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Smoke ’em Up, Cowboy! A User’s Guide to Drugs in the Wild, Wild West

While a bottle of rye whiskey is the ubiquitous tonic in the Wild West, some cowpokes need their pick-me-ups a bit stronger. Traces of hard drug use were pretty scarce in Westerns before the late ’60s, when filmmakers were still under the censorship controls of the Hayes Code. Of course, that’s not to say that offenders don’t pop up in Westerns from time to time, as they do in…

Don’t Come Knocking (2005)
Playwright Sam Shepard wrote this neo-Western, and stars in it as a has-been Western actor with a collection of addictions and regrets. After fleeing a shoot in Monument Valley, he does what any on-the-outs cowpoke might do: Heads to the local saloon (casino) and hits the hard stuff (cocaine). Brings a whole new meaning to the phrase “Line ’em up, barkeep” — now doesn’t it?

Tombstone (1993)
Mattie (Dana Wheeler-Nicholson) is a former prostitute — before she
married feared lawman Wyatt Earp (Kurt Russell). Despite turning over a
new leaf, she, too, is caught in the tide of addiction. Her drug of
choice: Laudanum (opium powder mixed with alcohol, a hardcore cocktail
indeed). The history books say she died from the stuff, and so onscreen it provides a convenient excuse for Earp to pair up with
actress Josephine Marcus (Dana Delany). 

Young Guns (1988)
In the Brat Pack update of the Billy the Kid story, Lou Diamond
Phillips’s prepares his regulators a peyote brew while they’re on the
lam. Good idea? Eh, not really. But it does prompt one of the more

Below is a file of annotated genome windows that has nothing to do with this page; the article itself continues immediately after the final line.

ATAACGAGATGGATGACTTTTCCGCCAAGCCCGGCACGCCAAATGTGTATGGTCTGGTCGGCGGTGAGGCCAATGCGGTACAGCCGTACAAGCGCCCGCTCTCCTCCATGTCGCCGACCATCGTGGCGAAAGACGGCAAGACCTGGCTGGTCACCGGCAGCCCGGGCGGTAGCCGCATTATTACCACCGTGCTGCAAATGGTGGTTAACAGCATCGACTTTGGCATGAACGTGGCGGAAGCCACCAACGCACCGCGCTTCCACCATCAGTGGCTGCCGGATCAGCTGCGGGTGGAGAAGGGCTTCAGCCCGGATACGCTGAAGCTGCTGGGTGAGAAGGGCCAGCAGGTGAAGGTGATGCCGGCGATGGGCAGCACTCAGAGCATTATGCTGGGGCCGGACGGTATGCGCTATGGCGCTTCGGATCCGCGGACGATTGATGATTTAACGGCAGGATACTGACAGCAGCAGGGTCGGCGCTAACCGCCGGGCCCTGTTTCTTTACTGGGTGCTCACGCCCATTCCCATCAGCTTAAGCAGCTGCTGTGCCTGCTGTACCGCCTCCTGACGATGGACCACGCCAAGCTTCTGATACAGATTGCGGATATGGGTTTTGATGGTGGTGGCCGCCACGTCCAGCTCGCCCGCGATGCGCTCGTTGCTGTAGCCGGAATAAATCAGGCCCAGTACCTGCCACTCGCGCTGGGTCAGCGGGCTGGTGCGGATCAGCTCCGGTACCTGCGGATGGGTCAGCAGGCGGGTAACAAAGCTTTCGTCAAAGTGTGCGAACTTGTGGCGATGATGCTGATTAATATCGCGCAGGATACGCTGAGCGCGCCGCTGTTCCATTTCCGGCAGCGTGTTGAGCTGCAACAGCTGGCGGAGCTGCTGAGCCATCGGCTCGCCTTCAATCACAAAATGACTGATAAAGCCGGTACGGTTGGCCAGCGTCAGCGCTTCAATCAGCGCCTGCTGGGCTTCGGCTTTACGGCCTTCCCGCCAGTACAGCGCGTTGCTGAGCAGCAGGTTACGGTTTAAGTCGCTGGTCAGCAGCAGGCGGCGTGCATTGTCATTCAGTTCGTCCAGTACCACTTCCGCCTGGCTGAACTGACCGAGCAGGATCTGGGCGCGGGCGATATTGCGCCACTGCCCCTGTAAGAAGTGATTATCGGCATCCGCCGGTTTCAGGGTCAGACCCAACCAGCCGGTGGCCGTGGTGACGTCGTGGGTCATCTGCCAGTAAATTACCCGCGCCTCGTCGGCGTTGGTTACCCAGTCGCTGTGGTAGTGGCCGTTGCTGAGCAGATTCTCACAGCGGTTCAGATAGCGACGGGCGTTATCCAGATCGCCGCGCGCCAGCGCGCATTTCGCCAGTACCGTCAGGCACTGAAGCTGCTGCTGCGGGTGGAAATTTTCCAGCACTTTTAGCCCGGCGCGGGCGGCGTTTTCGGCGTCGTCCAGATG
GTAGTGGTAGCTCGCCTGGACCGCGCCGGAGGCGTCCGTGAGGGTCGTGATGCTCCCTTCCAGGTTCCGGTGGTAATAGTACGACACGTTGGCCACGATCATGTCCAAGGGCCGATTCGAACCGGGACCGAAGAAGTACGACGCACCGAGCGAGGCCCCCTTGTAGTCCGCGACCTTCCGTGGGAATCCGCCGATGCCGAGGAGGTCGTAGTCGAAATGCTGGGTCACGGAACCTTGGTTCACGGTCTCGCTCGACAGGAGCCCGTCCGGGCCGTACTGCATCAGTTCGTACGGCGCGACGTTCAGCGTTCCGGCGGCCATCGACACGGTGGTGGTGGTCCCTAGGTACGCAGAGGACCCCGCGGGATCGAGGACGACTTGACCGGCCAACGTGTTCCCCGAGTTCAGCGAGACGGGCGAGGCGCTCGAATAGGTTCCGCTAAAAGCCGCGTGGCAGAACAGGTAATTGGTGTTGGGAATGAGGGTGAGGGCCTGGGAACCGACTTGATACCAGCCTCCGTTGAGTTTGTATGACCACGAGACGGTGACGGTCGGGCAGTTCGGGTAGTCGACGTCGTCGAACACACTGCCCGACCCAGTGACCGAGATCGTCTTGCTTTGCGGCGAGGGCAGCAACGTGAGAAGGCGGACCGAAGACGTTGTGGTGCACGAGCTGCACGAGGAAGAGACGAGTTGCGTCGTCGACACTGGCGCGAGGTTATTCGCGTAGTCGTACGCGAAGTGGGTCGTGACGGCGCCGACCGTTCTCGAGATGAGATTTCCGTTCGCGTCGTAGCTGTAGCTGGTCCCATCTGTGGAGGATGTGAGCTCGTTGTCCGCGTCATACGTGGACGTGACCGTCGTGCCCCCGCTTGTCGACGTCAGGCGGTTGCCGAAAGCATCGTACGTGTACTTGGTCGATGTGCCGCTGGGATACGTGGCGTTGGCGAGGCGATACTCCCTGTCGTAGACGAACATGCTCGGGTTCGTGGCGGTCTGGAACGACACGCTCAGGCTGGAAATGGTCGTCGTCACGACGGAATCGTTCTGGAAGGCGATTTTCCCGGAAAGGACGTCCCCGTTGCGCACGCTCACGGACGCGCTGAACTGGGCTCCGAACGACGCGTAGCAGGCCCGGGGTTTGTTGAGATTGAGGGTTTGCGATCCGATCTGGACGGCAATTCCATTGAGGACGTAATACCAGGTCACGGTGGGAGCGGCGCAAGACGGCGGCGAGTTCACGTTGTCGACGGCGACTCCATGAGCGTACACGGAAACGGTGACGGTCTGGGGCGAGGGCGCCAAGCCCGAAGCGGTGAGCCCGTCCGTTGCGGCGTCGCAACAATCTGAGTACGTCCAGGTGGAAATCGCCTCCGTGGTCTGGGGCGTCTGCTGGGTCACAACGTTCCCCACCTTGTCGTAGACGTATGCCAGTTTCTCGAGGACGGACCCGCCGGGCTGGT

amusing scenes in the movie as Kiefer Sutherland mumbles something
about butterflies while repeatedly touching his hands, and Dermot
Mulroney vomits his lunch over a cliff.

The Shootist (1976)
Fear not, the title doesn’t refer to the Duke jabbing a syringe into
his arm inside an abandoned-barn-turned-heroin-den. As cancer-stricken
gunslinger John Bernard Books, John Wayne dips into a vial of laudanum
to quell the pain. Of course he could put himself out of his misery
through an overdose, but he chooses to go out in a blaze of glory.

McCabe & Mrs. Miller (1971)
Opium clouds seem to fog up the lens in Robert Altman’s murky,
revisionist Western. It surely gets the better of brothel owner Mrs.
Miller (Julie Christie), who in her off-hours escapes the brothel she’s
established with McCabe (Warren Beatty) to hit the opium den. In a
movie rich with counterculture influences and anti-establishment
rancour, Christie opium’s habit seems a clear reflection of the habits
of the times.

Compañeros (1970)
As far as sex, drugs, and violence go, Spaghetti Westerns are always pushing the envelope. In Sergio Corbucci’s Compañeros,
we’re treated to not only a Marxist plotline, but a loopy appearance by
certified Western lunatic Jack Palance. And guess what? He does drugs.
Here he plays a psychotic, one-handed killer who has a love affair for
Mary Jane, and a pet falcon named Marsha… a bird that ate his missing
hand. As the trailer warns, “Compañeros blow everything… including
your mind.”

Coogan’s Bluff (1968)
In this modern Western, Clint Eastwood plays Sheriff Walt Coogan, an
Arizona lawman who’s traveled all the way to New York City to collect a
killer named Ringerman. Made several years before Dirty Harry,
you can see Eastwood already seething with anti-hippie resentment as he
encounters the criminal tripping on acid at Bellevue Hospital. The
culture clash only continues as Eastwood chases Ringerman across the
Big Apple’s drug culture, hitting haunts with names like The
Pigeon-Toed Orange Peel.

For a Few Dollars More (1965)

There’s a drug that turns ordinary men into hardened killers. Maybe
you’ve heard of it? It’s called marijuana. And Sergio Leone’s Spaghetti
Western offers a cautionary tale in its evils that every parent should
see with his or her child. As Lee Van Cleef and Clint Eastwood track
down a murdering, raping, and spliff-puffing sociopath named Indio,
we’re reminded of all true horrors that accompany the dreaded demon

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